The American Revolution has been characterized politically as a united political uprising of the American colonies and militarily as a guerrilla campaign of colonists against the inflexible British military establishment. Daniel Marston argues that this belief, though widespread, is a misconception. He contends that the American Revolution, in reality, created deep political divisions in the population of the Thirteen Colonies, while militarily pitting veterans of the Seven Years’ War against one another, in a conflict that combined guerrilla tactics and classic eighteenth century campaign techniques on both sides. The peace treaty of 1783 that brought an END to the war marked the formal beginning of the United States of America as an independent political entity.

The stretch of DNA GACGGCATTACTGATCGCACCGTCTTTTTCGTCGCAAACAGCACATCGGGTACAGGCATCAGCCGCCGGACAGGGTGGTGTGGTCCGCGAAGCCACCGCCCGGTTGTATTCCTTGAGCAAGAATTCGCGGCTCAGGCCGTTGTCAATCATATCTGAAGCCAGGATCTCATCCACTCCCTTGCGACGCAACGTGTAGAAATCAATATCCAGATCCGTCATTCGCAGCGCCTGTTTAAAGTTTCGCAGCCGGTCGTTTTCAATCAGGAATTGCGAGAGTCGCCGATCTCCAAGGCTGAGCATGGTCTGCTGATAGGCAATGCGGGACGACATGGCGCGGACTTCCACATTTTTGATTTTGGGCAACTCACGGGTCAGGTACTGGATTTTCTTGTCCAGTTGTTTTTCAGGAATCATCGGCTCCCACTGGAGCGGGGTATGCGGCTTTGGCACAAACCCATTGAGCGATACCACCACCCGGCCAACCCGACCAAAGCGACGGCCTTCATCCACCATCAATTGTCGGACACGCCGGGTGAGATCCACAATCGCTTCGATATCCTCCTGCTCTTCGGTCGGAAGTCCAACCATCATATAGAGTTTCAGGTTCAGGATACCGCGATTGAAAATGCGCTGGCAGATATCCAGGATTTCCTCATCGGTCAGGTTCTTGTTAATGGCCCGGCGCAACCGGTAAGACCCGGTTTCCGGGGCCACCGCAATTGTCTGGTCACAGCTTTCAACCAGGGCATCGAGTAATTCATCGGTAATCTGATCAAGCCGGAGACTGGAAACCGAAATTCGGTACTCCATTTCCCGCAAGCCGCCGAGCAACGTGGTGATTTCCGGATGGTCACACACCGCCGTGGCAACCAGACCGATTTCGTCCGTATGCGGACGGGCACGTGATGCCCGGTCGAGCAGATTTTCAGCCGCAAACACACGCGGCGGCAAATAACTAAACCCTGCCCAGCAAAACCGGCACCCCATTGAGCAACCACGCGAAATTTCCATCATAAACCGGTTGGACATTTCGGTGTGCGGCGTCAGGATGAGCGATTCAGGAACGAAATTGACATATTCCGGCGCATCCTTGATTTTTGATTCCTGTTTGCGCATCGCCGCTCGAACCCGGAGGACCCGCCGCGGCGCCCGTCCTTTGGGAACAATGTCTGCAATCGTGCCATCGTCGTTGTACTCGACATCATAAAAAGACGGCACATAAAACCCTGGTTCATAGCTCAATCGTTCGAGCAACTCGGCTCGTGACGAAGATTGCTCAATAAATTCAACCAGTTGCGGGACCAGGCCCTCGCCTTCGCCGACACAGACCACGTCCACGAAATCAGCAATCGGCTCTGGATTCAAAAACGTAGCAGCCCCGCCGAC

Published by Osprey Publishing Nov 13, 2002| 96 Pages| 6-11/16 x 9-3/4| ISBN 9781841763439